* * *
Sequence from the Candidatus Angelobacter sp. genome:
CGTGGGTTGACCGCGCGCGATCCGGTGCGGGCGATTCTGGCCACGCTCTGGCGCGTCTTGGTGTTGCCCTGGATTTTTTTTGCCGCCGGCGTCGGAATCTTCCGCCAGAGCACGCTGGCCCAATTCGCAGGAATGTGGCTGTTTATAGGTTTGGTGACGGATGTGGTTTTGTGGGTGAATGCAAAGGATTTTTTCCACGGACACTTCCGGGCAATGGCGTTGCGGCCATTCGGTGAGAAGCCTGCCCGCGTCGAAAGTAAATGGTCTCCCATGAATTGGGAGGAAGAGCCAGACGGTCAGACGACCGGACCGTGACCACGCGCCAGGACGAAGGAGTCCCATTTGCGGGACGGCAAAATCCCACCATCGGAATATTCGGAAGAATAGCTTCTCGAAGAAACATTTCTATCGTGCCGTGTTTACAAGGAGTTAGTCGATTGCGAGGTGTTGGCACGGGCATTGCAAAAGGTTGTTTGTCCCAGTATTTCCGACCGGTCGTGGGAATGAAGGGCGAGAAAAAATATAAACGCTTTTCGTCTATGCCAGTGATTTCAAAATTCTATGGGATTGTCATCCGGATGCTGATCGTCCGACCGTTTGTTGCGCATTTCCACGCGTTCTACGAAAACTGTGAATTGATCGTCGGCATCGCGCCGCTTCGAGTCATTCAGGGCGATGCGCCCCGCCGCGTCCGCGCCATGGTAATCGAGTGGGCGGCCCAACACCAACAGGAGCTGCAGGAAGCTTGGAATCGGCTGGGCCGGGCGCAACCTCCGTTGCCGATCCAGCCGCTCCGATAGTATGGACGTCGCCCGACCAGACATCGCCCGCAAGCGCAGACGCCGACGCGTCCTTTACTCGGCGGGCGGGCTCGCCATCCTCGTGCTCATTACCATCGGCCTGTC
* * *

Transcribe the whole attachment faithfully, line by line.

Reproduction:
Sequence from the Candidatus Angelobacter sp. genome:
CGTGGGTTGACCGCGCGCGATCCGGTGCGGGCGATTCTGGCCACGCTCTGGCGCGTCTTGGTGTTGCCCTGGATTTTTTTTGCCGCCGGCGTCGGAATCTTCCGCCAGAGCACGCTGGCCCAATTCGCAGGAATGTGGCTGTTTATAGGTTTGGTGACGGATGTGGTTTTGTGGGTGAATGCAAAGGATTTTTTCCACGGACACTTCCGGGCAATGGCGTTGCGGCCATTCGGTGAGAAGCCTGCCCGCGTCGAAAGTAAATGGTCTCCCATGAATTGGGAGGAAGAGCCAGACGGTCAGACGACCGGACCGTGACCACGCGCCAGGACGAAGGAGTCCCATTTGCGGGACGGCAAAATCCCACCATCGGAATATTCGGAAGAATAGCTTCTCGAAGAAACATTTCTATCGTGCCGTGTTTACAAGGAGTTAGTCGATTGCGAGGTGTTGGCACGGGCATTGCAAAAGGTTGTTTGTCCCAGTATTTCCGACCGGTCGTGGGAATGAAGGGCGAGAAAAAATATAAACGCTTTTCGTCTATGCCAGTGATTTCAAAATTCTATGGGATTGTCATCCGGATGCTGATCGTCCGACCGTTTGTTGCGCATTTCCACGCGTTCTACGAAAACTGTGAATTGATCGTCGGCATCGCGCCGCTTCGAGTCATTCAGGGCGATGCGCCCCGCCGCGTCCGCGCCATGGTAATCGAGTGGGCGGCCCAACACCAACAGGAGCTGCAGGAAGCTTGGAATCGGCTGGGCCGGGCGCAACCTCCGTTGCCGATCCAGCCGCTCCGATAGTATGGACGTCGCCCGACCAGACATCGCCCGCAAGCGCAGACGCCGACGCGTCCTTTACTCGGCGGGCGGGCTCGCCATCCTCGTGCTCATTACCATCGGCCTGTC